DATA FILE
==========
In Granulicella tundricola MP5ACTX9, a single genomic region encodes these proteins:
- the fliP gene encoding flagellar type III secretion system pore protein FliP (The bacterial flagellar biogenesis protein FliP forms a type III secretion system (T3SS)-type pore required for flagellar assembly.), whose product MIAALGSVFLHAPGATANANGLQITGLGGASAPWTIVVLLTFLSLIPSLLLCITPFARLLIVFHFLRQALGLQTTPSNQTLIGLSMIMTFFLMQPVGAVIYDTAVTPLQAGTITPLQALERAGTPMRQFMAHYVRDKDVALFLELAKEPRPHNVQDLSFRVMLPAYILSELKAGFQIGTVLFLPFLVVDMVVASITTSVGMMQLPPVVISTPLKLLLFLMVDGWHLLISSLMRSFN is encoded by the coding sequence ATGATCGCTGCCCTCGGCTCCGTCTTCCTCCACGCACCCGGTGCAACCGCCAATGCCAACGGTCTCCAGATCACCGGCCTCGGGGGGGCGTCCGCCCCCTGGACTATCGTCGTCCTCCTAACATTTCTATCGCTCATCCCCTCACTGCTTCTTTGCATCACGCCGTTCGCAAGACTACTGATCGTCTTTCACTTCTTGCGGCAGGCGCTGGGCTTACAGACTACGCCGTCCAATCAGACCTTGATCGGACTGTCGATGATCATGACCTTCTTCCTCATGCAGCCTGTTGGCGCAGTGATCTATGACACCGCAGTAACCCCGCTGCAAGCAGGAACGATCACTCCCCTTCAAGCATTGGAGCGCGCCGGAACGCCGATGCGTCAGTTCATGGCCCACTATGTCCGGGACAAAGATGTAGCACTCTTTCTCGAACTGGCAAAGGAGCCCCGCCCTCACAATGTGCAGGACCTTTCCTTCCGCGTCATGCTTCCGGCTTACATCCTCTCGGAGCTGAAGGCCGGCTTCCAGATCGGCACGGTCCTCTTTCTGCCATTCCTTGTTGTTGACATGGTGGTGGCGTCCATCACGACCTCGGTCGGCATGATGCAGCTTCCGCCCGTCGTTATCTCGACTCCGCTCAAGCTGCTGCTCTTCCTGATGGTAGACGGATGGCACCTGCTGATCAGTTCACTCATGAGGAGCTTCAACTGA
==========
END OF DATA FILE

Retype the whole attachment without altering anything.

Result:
In Granulicella tundricola MP5ACTX9, a single genomic region encodes these proteins:
- the fliP gene encoding flagellar type III secretion system pore protein FliP (The bacterial flagellar biogenesis protein FliP forms a type III secretion system (T3SS)-type pore required for flagellar assembly.), whose product MIAALGSVFLHAPGATANANGLQITGLGGASAPWTIVVLLTFLSLIPSLLLCITPFARLLIVFHFLRQALGLQTTPSNQTLIGLSMIMTFFLMQPVGAVIYDTAVTPLQAGTITPLQALERAGTPMRQFMAHYVRDKDVALFLELAKEPRPHNVQDLSFRVMLPAYILSELKAGFQIGTVLFLPFLVVDMVVASITTSVGMMQLPPVVISTPLKLLLFLMVDGWHLLISSLMRSFN is encoded by the coding sequence ATGATCGCTGCCCTCGGCTCCGTCTTCCTCCACGCACCCGGTGCAACCGCCAATGCCAACGGTCTCCAGATCACCGGCCTCGGGGGGGCGTCCGCCCCCTGGACTATCGTCGTCCTCCTAACATTTCTATCGCTCATCCCCTCACTGCTTCTTTGCATCACGCCGTTCGCAAGACTACTGATCGTCTTTCACTTCTTGCGGCAGGCGCTGGGCTTACAGACTACGCCGTCCAATCAGACCTTGATCGGACTGTCGATGATCATGACCTTCTTCCTCATGCAGCCTGTTGGCGCAGTGATCTATGACACCGCAGTAACCCCGCTGCAAGCAGGAACGATCACTCCCCTTCAAGCATTGGAGCGCGCCGGAACGCCGATGCGTCAGTTCATGGCCCACTATGTCCGGGACAAAGATGTAGCACTCTTTCTCGAACTGGCAAAGGAGCCCCGCCCTCACAATGTGCAGGACCTTTCCTTCCGCGTCATGCTTCCGGCTTACATCCTCTCGGAGCTGAAGGCCGGCTTCCAGATCGGCACGGTCCTCTTTCTGCCATTCCTTGTTGTTGACATGGTGGTGGCGTCCATCACGACCTCGGTCGGCATGATGCAGCTTCCGCCCGTCGTTATCTCGACTCCGCTCAAGCTGCTGCTCTTCCTGATGGTAGACGGATGGCACCTGCTGATCAGTTCACTCATGAGGAGCTTCAACTGA